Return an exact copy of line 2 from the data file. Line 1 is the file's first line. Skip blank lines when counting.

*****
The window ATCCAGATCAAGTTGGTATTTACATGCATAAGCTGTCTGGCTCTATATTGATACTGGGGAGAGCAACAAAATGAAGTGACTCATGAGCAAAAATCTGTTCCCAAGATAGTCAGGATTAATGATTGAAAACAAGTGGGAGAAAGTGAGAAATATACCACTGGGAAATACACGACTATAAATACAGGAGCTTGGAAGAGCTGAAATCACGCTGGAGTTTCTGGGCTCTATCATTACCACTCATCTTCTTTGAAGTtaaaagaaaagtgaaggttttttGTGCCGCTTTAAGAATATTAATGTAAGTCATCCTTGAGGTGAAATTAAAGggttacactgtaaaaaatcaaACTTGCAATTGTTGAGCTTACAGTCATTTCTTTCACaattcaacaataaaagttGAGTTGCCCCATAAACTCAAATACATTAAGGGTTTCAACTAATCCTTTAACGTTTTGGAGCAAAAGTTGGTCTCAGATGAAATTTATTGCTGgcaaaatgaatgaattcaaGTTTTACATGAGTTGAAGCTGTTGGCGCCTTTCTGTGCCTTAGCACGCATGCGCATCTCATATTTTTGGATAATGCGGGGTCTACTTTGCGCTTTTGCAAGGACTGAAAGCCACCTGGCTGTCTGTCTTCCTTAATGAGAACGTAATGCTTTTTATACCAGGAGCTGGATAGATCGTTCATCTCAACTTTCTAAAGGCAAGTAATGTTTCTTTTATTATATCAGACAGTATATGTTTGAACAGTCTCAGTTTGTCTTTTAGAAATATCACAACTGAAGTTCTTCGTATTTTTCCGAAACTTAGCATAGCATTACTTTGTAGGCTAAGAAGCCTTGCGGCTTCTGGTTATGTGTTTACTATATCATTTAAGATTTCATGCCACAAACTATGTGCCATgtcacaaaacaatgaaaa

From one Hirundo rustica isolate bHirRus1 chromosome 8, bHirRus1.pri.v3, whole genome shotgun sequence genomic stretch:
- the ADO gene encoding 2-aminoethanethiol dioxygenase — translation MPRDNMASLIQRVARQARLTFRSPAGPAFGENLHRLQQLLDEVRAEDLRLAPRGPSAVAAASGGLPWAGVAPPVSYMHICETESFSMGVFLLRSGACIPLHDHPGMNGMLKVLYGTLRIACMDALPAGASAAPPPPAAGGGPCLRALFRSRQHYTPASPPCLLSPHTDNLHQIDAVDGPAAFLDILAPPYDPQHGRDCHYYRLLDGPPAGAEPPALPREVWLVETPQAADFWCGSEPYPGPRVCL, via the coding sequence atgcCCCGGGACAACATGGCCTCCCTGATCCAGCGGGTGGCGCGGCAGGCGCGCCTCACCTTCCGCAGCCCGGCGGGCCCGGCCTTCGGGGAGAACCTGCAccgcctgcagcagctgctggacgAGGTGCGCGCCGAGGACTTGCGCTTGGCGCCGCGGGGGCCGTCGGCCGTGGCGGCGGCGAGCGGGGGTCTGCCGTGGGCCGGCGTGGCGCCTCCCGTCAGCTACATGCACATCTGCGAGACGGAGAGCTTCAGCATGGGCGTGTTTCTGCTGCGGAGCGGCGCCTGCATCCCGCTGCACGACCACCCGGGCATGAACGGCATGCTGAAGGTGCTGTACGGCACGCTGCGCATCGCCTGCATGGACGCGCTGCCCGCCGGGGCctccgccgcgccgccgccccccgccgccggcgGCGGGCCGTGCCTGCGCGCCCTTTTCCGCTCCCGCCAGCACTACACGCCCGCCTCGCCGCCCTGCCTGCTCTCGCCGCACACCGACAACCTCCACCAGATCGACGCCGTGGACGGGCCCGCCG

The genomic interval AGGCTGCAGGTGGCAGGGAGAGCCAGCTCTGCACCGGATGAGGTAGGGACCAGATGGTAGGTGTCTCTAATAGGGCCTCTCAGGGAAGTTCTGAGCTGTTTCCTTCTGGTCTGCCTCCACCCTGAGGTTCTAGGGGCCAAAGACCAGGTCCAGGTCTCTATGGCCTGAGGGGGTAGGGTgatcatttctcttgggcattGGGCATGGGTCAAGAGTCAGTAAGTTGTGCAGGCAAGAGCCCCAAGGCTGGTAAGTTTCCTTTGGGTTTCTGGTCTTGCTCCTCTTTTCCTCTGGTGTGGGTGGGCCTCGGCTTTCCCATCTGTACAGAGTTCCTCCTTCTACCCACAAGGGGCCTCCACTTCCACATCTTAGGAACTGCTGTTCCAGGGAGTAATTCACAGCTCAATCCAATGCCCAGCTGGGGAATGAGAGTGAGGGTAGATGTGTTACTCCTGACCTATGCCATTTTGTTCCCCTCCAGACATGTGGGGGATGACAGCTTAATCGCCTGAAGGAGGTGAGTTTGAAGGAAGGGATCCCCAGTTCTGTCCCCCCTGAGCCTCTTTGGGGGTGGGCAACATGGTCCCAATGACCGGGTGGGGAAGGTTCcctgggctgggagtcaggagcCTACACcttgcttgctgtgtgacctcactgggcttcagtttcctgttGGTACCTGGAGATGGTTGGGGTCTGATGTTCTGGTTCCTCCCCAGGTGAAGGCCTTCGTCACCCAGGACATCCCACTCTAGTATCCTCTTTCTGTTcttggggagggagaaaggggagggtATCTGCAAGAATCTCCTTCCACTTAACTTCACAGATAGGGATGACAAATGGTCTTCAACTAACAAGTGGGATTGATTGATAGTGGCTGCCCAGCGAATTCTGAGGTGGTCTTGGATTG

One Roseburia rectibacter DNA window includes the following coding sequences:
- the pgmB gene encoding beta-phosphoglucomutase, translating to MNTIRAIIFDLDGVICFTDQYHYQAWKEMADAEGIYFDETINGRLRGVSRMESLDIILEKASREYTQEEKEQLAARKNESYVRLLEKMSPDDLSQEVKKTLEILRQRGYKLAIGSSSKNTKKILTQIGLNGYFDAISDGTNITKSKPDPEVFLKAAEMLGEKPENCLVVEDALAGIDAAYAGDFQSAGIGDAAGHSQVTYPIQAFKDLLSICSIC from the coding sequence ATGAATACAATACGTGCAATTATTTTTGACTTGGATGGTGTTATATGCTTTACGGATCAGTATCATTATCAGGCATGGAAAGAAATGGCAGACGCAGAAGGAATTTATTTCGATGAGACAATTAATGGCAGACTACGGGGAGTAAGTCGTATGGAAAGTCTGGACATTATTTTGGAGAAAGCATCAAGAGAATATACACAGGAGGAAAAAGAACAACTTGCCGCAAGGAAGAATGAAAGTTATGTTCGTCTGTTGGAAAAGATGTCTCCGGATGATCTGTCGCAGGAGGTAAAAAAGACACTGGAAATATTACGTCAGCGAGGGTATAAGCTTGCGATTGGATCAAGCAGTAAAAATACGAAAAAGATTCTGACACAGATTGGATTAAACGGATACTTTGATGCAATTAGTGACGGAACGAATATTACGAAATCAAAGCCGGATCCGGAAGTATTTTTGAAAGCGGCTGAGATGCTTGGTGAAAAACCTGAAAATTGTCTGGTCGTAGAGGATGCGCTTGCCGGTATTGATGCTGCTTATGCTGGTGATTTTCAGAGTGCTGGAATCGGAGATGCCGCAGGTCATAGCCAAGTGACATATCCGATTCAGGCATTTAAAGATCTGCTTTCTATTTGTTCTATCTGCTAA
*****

From one Hirundo rustica isolate bHirRus1 chromosome 8, bHirRus1.pri.v3, whole genome shotgun sequence genomic stretch: